A request by Brian Powell to change the city ordinance to allow six children in an in-home daycare (in a residential district) without a special use permit from the city died on a 1-7 vote by the Jackson Board of Aldermen May 2.
The city ordinance currently allows four children. Changing it to six would have allowed all in-home daycares in Jackson to increase the number of children in their care from four to six, matching the number allowed by the state before a state license is required.
The matter had been tabled at the April 18 meeting of the Mayor and Board of Aldermen after a public hearing was held in which six people spoke in favor of the change and nine spoke in opposition.
On May 2, the aldermen removed the item from the table and voted it down. The lone vote in favor of the change was cast by Alderman Michael Seabaugh.
In other action
• I-55 substation: A change order extending the deadline to Tom Beussink Excavating, Inc. of Jackson, was approved for grading and site preparation work on the I-55 electrical substation project. Although the project is 95% completed, weather has caused some delays.
• Civic Center sign: A change order was approved to Coast to Coast Signs, LLC, of Scott City, for the Civic Center sign. The date for completion was extended due to new information regarding the location of the right of way along East Deerwood Drive.
• Homecomers: A liquor license was granted to the Jackson Elks Lodge #2652 to operate a beer stand in Uptown Jackson during Homecomers July 26-30.
• July 4: The aldermen accepted the bid of All American Fireworks, LLC, doing business as Gladiator Pyro of Poplar Bluff, in the amount of $13,250 per year to provide a fireworks display on July 4 for the next three years. It was the only bid submitted. A contract was authorized.
• Eat Smart in Parks: The City of Jackson has been awarded an Eat Smart In Parks grant through the Missouri Department of Health and Human Services. This grant is a $4,000 reimbursement grant for purchasing equipment and marketing materials at the city pool.
• Wastewater system rate study: The Board of Aldermen approved the 2022 Wastewater System Rate Study Update as prepared by Horner & Shifrin, Inc., of St. Louis.
• Kimbeland pump station: A $2,042,345 bid from Robinson Industrial, Heavy & Commercial, Inc., of Per-ryville was accepted and a contract was authorized for work on the Kimbeland Pump Station Improvement Project. Change order No. 1 was also approved, lowering the cost to $1,841,951.
• Mary Street low-water bridge: The dedication of a temporary construction easement deed from Noah Wea-therby for the Mary Street Low-Water Crossing Replacement Project was accepted. “This takes care of the easements for the pro-ject,” commented Mayor Dwain Hahs.
• Memorial Day: Alderman David Hitt informed the board that American Legion Post 158 will host a Memorial Day Celebration at 9 a.m. Monday, May 30. The guest speaker will be Libby Johnson, director of the new VA Health Care Center in Cape Girardeau.
• East Main Street repairs: The aldermen briefly discussed constituents’ concerns regarding the East Main Street repair (causing it to be reduced to one westbound lane) and the detour on Adams Street (to go east).
Public Works DirectorKent Peetz said the detour route was selected to keep it short. Other projects in the area will also impact traffic in the area and this was considered the best solution. “We looked at it a lot of different ways,” Peetz said. “We’re doing our best to keep traffic flowing through there safely and to keep the workers safe also,” he said.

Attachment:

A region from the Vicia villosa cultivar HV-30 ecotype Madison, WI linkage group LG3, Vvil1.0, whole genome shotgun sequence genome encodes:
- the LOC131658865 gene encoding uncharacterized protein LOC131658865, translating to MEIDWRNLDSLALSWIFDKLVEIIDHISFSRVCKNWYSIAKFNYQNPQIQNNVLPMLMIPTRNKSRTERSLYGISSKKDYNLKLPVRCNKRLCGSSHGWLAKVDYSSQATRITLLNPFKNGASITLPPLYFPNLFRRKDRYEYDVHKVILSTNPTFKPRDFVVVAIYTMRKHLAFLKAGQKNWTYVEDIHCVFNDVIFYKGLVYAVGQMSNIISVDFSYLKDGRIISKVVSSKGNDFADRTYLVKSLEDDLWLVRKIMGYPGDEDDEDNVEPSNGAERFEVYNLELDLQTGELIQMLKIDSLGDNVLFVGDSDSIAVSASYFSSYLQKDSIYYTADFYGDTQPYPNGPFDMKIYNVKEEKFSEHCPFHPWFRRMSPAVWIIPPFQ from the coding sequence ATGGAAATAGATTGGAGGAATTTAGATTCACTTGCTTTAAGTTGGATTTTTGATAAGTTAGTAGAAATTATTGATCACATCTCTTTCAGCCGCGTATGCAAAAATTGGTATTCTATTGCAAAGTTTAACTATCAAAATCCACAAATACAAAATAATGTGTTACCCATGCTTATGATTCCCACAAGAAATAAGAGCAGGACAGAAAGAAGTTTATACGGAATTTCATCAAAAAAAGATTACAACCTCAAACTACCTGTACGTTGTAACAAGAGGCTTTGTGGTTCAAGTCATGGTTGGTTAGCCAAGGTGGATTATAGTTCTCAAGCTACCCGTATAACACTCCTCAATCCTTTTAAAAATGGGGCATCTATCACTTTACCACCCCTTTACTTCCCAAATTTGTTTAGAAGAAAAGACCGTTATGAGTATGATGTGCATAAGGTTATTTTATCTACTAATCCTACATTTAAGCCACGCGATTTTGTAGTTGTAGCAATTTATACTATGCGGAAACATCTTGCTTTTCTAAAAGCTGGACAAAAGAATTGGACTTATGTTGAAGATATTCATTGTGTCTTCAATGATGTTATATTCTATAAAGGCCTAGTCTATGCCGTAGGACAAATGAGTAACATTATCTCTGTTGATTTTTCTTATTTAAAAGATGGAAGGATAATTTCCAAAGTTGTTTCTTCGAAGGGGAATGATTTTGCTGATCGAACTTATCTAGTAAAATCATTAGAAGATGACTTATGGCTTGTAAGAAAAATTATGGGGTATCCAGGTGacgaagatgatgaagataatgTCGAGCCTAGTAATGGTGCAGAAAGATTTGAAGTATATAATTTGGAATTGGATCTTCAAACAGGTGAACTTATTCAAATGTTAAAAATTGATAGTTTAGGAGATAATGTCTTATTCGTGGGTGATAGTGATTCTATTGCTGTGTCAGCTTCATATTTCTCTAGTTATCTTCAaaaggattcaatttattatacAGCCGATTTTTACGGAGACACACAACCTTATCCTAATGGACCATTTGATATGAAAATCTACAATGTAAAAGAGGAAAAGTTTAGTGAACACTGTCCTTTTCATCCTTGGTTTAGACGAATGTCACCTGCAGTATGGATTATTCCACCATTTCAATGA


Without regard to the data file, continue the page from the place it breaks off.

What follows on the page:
• Courthouse fountain: Alderman Paul Sander reported that various levels of improvements are being considered for the fountain in front of the old county courthouse, ranging from minor improvements to a complete renovation. Once costs are known for each level of improvement, Sander will have more to report.
• Electric line: Don Schu-ette, director of electric utilities, reported that the Wedekind 73 feeder line is being upgraded with 14 pole replacements and upgrades made to the remainder of the poles. Four bids have been received. The matter will come to the aldermen for a vote at the next meeting.
• Sunset Drive bridge replacement: The aldermen discussed replacing the Sunset Drive bridge at Hwy. 61 N. One possibility is to move the bridge so it aligns with Francis Drive, but that would require a longer span, and since it would be a new entrance onto Hwy. 61, it would require MoDOT’s approval.
The current site might allow for a cheaper way to replace the Sunset Drive bridge foundation using a geosyn-thetic reinforced soil integral bridge system. Pre-engineering work is needed to decide upon the best location. The aldermen will consider approving the pre-engineering work at a future meeting.
• Ballot language: City Attorney Curtis Poore reported on the ballot language being prepared to request a bond issue for wastewater improvements that will be put on the August election ballot. “The goal in doing so is to keep it as simple as possible while including everything necessary under the law for voters to consider,” Poore said. “We’ve got it as simplified as we possible can.”
“There will need to be a good campaign to explain to the public what this is to do,” added Peetz. “It’s targeted at the wastewater facility to work for additional treatment capacity and to upgrade aging 30-year-old infrastructure.”
At the May 23 meeting, the Board will vote on the ballot language and decide whether to put it on the Aug. 2 ballot.
• Walk Jackson! Program: Peetz gave a brief presentation on the Walk Jackson! Program that had begun a couple of years before the COVID-19 pandemic and then was shut down the last two years.
City Engineer Anna Berg-mark is in charge of the program. “Instead of checking mileage and collecting [painted] rocks, she is going to do more of a social media campaign,” Peetz said. For more details, see the mayor’s column on page 5A.